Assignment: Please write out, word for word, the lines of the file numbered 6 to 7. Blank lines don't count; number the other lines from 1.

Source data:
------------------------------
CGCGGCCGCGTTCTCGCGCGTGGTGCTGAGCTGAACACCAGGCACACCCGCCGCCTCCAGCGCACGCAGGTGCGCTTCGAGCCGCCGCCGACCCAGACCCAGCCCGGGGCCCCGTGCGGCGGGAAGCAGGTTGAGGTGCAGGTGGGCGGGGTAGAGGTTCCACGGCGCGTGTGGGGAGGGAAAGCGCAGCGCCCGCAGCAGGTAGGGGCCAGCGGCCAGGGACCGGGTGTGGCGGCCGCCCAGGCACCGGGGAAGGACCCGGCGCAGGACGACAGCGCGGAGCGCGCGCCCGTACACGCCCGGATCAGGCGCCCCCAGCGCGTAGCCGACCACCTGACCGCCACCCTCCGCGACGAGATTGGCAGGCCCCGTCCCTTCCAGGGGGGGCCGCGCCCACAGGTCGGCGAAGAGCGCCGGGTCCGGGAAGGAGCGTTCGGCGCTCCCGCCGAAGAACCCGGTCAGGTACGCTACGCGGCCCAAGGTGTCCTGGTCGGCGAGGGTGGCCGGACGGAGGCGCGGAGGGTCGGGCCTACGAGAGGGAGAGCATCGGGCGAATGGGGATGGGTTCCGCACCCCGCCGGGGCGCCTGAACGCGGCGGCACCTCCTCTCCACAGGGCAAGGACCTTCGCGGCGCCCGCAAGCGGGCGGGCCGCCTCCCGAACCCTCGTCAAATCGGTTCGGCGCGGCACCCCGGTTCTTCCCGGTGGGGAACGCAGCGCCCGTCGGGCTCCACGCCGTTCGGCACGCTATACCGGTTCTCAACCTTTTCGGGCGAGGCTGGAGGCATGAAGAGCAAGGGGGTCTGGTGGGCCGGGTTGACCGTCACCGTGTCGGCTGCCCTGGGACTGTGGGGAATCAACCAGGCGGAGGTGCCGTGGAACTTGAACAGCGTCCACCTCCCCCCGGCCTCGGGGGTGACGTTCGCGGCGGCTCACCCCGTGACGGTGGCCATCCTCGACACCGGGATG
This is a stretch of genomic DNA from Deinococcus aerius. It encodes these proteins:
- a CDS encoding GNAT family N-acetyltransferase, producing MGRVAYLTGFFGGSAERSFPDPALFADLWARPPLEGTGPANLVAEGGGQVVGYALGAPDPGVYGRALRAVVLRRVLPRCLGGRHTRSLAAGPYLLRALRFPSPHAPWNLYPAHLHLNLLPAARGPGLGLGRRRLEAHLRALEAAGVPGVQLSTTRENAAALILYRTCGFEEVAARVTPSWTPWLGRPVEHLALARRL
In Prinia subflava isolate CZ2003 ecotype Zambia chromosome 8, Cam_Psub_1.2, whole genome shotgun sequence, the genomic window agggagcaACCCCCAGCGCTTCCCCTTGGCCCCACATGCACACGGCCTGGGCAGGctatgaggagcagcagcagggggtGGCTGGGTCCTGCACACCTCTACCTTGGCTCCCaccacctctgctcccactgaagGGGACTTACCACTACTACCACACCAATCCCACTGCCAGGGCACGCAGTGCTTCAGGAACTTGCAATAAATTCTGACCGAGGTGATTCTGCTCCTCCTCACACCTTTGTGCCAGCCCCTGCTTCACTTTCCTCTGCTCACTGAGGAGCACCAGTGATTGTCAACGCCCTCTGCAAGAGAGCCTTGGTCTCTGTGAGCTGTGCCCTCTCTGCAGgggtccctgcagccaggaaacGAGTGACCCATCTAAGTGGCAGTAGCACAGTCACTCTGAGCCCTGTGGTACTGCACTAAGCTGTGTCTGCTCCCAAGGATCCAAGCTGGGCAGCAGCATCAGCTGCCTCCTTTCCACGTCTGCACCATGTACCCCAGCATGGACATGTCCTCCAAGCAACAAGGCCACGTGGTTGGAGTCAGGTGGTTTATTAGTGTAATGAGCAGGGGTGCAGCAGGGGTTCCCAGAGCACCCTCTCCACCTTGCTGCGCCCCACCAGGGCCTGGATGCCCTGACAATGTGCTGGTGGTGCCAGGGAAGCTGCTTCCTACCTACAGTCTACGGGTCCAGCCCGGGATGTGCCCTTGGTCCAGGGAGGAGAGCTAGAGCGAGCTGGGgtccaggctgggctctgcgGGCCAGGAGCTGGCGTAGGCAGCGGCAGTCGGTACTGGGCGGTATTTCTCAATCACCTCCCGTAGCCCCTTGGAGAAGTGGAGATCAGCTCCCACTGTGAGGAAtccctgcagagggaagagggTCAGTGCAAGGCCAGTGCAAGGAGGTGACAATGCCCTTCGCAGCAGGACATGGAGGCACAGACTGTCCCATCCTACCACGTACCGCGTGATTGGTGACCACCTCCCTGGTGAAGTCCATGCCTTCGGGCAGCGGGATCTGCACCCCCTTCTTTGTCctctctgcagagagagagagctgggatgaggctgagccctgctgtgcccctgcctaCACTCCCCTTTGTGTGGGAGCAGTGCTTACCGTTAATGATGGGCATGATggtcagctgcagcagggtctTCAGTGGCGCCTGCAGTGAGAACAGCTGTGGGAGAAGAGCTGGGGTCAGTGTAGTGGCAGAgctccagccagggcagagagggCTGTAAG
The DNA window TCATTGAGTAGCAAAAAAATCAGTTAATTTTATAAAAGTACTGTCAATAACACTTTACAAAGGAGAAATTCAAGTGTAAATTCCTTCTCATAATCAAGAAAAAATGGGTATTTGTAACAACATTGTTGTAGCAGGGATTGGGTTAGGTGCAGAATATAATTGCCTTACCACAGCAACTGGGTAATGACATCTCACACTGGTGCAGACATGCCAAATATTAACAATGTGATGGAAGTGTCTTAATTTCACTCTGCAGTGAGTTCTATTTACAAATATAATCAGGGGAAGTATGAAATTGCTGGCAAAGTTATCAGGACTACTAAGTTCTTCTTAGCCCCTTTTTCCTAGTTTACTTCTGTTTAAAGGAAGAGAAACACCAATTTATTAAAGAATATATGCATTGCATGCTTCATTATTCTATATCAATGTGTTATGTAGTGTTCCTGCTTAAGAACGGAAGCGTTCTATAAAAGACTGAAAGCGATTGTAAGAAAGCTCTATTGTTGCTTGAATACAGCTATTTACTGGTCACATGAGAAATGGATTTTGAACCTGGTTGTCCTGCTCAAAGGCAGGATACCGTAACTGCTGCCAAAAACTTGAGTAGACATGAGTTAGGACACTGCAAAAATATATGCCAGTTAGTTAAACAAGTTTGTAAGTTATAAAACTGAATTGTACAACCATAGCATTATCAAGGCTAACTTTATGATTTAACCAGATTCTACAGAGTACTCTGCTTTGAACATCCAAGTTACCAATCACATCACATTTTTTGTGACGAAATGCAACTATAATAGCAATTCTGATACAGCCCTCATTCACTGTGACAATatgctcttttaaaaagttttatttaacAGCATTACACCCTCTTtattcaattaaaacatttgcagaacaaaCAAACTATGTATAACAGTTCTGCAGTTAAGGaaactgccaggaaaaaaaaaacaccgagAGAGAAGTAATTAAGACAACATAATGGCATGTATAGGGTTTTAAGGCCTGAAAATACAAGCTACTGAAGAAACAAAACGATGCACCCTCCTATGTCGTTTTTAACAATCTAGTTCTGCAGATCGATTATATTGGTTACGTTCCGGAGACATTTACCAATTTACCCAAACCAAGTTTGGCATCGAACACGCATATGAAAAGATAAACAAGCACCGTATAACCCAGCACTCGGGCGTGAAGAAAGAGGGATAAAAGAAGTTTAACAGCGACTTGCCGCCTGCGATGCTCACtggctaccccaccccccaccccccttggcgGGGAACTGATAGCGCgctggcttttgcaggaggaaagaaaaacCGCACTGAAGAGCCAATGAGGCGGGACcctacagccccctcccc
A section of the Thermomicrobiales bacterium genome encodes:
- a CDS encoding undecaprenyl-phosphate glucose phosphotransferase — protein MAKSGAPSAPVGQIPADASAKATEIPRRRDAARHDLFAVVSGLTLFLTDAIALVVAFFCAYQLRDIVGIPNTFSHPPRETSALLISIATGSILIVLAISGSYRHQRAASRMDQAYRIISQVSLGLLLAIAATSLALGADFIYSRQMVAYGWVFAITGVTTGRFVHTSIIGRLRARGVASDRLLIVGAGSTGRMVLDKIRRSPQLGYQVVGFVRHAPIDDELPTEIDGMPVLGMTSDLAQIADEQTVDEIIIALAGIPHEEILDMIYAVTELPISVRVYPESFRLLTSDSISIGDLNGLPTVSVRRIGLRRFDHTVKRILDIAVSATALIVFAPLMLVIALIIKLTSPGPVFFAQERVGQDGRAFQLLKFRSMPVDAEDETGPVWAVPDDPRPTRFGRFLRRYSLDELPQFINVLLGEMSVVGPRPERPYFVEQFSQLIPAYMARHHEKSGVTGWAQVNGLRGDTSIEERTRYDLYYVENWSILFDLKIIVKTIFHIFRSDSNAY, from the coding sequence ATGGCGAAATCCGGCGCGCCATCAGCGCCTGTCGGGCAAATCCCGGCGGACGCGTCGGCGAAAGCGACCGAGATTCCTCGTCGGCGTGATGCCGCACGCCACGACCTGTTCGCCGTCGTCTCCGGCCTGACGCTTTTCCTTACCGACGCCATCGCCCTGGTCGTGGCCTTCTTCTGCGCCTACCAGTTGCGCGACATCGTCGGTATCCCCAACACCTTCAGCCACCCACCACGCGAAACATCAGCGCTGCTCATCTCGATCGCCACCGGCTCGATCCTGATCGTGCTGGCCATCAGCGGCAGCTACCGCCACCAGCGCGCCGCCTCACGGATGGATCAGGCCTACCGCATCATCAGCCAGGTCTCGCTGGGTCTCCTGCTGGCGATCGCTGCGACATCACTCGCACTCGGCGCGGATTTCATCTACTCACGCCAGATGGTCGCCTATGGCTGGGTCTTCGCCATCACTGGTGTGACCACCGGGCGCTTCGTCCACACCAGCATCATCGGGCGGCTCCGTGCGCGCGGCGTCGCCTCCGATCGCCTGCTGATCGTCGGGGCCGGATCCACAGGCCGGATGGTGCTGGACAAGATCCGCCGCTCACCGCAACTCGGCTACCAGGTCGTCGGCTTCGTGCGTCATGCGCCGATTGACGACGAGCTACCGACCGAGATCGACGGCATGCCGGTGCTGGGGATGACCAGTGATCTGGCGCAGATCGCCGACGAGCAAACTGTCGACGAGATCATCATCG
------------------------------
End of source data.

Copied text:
A section of the Thermomicrobiales bacterium genome encodes:
- a CDS encoding undecaprenyl-phosphate glucose phosphotransferase — protein MAKSGAPSAPVGQIPADASAKATEIPRRRDAARHDLFAVVSGLTLFLTDAIALVVAFFCAYQLRDIVGIPNTFSHPPRETSALLISIATGSILIVLAISGSYRHQRAASRMDQAYRIISQVSLGLLLAIAATSLALGADFIYSRQMVAYGWVFAITGVTTGRFVHTSIIGRLRARGVASDRLLIVGAGSTGRMVLDKIRRSPQLGYQVVGFVRHAPIDDELPTEIDGMPVLGMTSDLAQIADEQTVDEIIIALAGIPHEEILDMIYAVTELPISVRVYPESFRLLTSDSISIGDLNGLPTVSVRRIGLRRFDHTVKRILDIAVSATALIVFAPLMLVIALIIKLTSPGPVFFAQERVGQDGRAFQLLKFRSMPVDAEDETGPVWAVPDDPRPTRFGRFLRRYSLDELPQFINVLLGEMSVVGPRPERPYFVEQFSQLIPAYMARHHEKSGVTGWAQVNGLRGDTSIEERTRYDLYYVENWSILFDLKIIVKTIFHIFRSDSNAY, from the coding sequence ATGGCGAAATCCGGCGCGCCATCAGCGCCTGTCGGGCAAATCCCGGCGGACGCGTCGGCGAAAGCGACCGAGATTCCTCGTCGGCGTGATGCCGCACGCCACGACCTGTTCGCCGTCGTCTCCGGCCTGACGCTTTTCCTTACCGACGCCATCGCCCTGGTCGTGGCCTTCTTCTGCGCCTACCAGTTGCGCGACATCGTCGGTATCCCCAACACCTTCAGCCACCCACCACGCGAAACATCAGCGCTGCTCATCTCGATCGCCACCGGCTCGATCCTGATCGTGCTGGCCATCAGCGGCAGCTACCGCCACCAGCGCGCCGCCTCACGGATGGATCAGGCCTACCGCATCATCAGCCAGGTCTCGCTGGGTCTCCTGCTGGCGATCGCTGCGACATCACTCGCACTCGGCGCGGATTTCATCTACTCACGCCAGATGGTCGCCTATGGCTGGGTCTTCGCCATCACTGGTGTGACCACCGGGCGCTTCGTCCACACCAGCATCATCGGGCGGCTCCGTGCGCGCGGCGTCGCCTCCGATCGCCTGCTGATCGTCGGGGCCGGATCCACAGGCCGGATGGTGCTGGACAAGATCCGCCGCTCACCGCAACTCGGCTACCAGGTCGTCGGCTTCGTGCGTCATGCGCCGATTGACGACGAGCTACCGACCGAGATCGACGGCATGCCGGTGCTGGGGATGACCAGTGATCTGGCGCAGATCGCCGACGAGCAAACTGTCGACGAGATCATCATCG